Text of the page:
Thursday, January 23, 2014

Adrift in Chepu

I broke down and sobbed in the middle of my work day at the Ecolodge today following a solid week of having to hold back tears. Started crying so hard I had to excuse myself to the bathroom, then sat there for half an hour while I cried and cried and cried. I am in Chile, on an island in Patagonia, in a stunningly beautiful and peaceful place with really nice people. Nothing has changed since I said that this has been the happiest year of my life, there has been no bad news, have been no heartbreaks or disappointments.

If anything, the opposite. I've met wonderful and inspiring people who quickly became like a second set of parents. I've worked on fun projects and am learning a lot. I've had amazing experiences here, like the morning I watched the sun break through clouds as it rose and turn the river pink around my kayak. Or the morning I went for a swim and was joined by an endangered river otter, who came up to within a meter of me and circled me, ducking in and out of the water while “grrrrrr”ing at me for a solid 10 minutes before swimming off. It’s been magical.


Misty dawn over Río Punta and the Sunken Forest in Chepu

But being here in this beautiful place, working at this innovative sustainability project that my wonderful hosts—Amory and Fernando—built with love and passion with their own hands, working with this couple who has the sort of relationship that restores my faith in love and marriage, makes my heart ache.

My dream

Almost exactly two years ago I spotted the image below on Facebook and was charmed. The hobbit house was built by a man named Simon Dale in Wales to house himself, his wife, and his sons on the cheap. It is beautiful. I wanted to live in it. So did my boyfriend.


Simon Dale's Eco Hobbit House

My boyfriend was German and living in Braunschweig, Germany as he finished his PhD in Immunology. I had met him while in Braunschweig working with the esteemed director of the German Culture Collection on a project involving photosynthesis at the lower limits of light that was frustrating, difficult, and probably hopeless, but that I loved. I met my boyfriend at a Christmas party where he was bartending, and by three hours into our first date I was certain I had found my soulmate. He was handsome, a creative thinker, passionate about biology, adventurous, sexy, kind, funny, and it seemed like we shared all of the same dreams.  On our third date he informed me that he wanted to marry me someday. It took me a few dates longer to overcome my realistic doubts, but I soon agreed. We were meant for each other.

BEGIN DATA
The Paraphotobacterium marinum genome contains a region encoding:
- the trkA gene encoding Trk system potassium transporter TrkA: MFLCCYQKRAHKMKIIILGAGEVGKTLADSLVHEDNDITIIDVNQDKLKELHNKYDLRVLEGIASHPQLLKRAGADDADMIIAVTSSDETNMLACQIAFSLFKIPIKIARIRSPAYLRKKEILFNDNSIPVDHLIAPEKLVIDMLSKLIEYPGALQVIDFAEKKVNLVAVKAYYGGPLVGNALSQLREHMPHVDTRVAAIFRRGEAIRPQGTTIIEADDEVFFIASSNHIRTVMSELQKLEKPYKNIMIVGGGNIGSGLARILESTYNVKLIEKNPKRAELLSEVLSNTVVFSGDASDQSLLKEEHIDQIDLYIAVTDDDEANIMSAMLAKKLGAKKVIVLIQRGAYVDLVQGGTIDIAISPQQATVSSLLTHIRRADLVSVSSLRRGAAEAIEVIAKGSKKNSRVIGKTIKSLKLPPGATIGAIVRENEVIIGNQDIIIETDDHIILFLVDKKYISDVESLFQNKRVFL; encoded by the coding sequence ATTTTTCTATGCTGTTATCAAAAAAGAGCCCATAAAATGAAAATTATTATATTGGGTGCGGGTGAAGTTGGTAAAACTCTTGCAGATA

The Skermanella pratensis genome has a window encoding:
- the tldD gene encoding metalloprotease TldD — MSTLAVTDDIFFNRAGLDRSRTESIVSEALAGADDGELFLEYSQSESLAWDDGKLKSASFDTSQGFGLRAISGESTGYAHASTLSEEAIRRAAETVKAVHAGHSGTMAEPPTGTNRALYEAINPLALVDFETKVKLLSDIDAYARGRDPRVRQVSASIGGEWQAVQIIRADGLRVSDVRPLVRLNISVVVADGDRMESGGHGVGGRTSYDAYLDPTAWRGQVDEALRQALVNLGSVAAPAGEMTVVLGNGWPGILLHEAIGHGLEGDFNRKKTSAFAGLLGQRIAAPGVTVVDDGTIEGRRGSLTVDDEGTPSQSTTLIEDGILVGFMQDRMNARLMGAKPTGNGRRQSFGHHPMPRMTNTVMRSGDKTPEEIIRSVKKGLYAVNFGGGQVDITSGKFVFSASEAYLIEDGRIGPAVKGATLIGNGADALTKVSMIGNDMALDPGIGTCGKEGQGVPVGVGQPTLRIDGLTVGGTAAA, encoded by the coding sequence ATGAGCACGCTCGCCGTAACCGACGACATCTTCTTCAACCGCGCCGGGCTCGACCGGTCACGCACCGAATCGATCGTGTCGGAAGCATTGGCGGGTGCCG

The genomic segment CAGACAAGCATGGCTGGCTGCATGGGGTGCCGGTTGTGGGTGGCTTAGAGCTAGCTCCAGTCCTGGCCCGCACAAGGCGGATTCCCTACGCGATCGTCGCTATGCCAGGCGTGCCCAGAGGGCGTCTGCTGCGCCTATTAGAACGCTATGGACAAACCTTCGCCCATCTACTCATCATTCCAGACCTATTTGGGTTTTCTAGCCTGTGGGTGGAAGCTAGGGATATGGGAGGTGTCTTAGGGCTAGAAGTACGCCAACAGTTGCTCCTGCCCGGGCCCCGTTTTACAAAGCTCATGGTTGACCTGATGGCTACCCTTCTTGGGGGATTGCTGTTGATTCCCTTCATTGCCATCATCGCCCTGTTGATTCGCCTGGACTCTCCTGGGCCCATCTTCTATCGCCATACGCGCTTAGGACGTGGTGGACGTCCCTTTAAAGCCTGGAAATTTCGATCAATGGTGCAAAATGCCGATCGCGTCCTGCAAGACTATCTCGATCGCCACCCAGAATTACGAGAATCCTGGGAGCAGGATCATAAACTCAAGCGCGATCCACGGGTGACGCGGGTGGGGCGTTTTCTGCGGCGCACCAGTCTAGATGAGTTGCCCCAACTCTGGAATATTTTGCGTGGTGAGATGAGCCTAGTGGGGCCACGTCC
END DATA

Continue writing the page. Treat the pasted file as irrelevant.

So when I returned to the U.S. to finish my PhD work, we started a cross-ocean, cross-continent long-long distance relationship that involved almost daily long Skype chats. When we saw the hobbit house, we talked about it. What it was we liked about it, what that said about us, how we both wanted to build our own house today, what it would look like, how our future children would help, how it would be difficult to build a house while both of us worked full-time, how we’d need to get it finished before we had kids so maybe we should build on weekends, where would we get the money and how long would it take?…etc.


Feral kittens hanging out on the Ecolodge stairs


That night an idea struck me—what if we did the same thing that Simon Dale had done? His house had been inexpensive, since he supplied the labor, borrowed equipment, and took most of the materials he used from the land. Both my boyfriend and I loved building things, and he was particularly skilled at it, a creative and artistic hobby carpenter who had built huge sunken beds, massive wrap-around full-wall sofas, and who later carved me an engagement ring. He was passionate about science, but not about research, and it seemed clear to me that he would be happiest doing something else. Maybe building? What if I got the full-time job while he built our house?